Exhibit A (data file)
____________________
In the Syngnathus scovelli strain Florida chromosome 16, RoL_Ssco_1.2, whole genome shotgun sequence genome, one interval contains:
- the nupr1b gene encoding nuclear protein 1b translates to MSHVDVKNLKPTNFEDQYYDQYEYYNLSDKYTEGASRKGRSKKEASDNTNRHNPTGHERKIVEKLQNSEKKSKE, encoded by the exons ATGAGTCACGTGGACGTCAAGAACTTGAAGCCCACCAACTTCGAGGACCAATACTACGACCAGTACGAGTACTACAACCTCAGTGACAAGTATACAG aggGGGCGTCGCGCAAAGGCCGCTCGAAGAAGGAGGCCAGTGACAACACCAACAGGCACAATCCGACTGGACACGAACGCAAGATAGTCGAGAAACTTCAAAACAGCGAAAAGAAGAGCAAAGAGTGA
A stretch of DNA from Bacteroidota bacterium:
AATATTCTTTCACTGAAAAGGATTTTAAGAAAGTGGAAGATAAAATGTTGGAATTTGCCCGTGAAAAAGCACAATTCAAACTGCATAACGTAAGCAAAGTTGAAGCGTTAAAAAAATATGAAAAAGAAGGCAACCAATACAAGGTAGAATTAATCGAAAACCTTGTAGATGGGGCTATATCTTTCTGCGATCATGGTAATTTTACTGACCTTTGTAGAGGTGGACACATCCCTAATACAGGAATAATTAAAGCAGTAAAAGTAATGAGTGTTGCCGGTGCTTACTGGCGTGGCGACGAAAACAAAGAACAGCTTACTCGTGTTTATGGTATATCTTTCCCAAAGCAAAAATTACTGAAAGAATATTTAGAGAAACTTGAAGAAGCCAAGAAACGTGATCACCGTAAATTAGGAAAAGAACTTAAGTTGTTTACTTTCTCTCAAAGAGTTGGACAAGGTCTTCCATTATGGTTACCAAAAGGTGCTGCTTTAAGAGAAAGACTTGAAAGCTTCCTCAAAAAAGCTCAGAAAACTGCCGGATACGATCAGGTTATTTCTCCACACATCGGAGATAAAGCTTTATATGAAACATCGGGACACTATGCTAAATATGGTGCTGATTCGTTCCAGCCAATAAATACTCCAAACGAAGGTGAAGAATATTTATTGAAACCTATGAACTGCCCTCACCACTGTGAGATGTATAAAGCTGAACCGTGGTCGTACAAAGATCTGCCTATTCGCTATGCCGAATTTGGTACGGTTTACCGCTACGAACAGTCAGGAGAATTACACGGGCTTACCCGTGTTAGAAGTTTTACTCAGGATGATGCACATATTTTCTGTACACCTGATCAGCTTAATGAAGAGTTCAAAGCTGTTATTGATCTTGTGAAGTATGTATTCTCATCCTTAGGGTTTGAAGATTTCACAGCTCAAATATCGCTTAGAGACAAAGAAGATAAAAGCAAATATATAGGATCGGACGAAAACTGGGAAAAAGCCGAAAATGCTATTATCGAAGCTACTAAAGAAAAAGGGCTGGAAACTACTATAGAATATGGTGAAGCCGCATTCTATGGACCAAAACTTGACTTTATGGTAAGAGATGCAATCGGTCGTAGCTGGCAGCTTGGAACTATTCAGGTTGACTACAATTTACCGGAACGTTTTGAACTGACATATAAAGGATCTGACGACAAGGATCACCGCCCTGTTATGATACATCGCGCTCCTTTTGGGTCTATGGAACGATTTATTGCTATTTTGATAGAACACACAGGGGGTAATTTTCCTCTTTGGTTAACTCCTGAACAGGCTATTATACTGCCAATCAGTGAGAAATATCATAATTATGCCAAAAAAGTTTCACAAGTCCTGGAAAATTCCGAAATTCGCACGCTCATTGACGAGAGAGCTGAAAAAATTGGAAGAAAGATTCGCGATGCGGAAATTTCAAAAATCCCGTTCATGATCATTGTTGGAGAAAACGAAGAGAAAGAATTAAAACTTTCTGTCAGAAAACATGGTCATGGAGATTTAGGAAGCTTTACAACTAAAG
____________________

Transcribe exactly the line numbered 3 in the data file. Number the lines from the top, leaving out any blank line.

A stretch of DNA from Bacteroidota bacterium: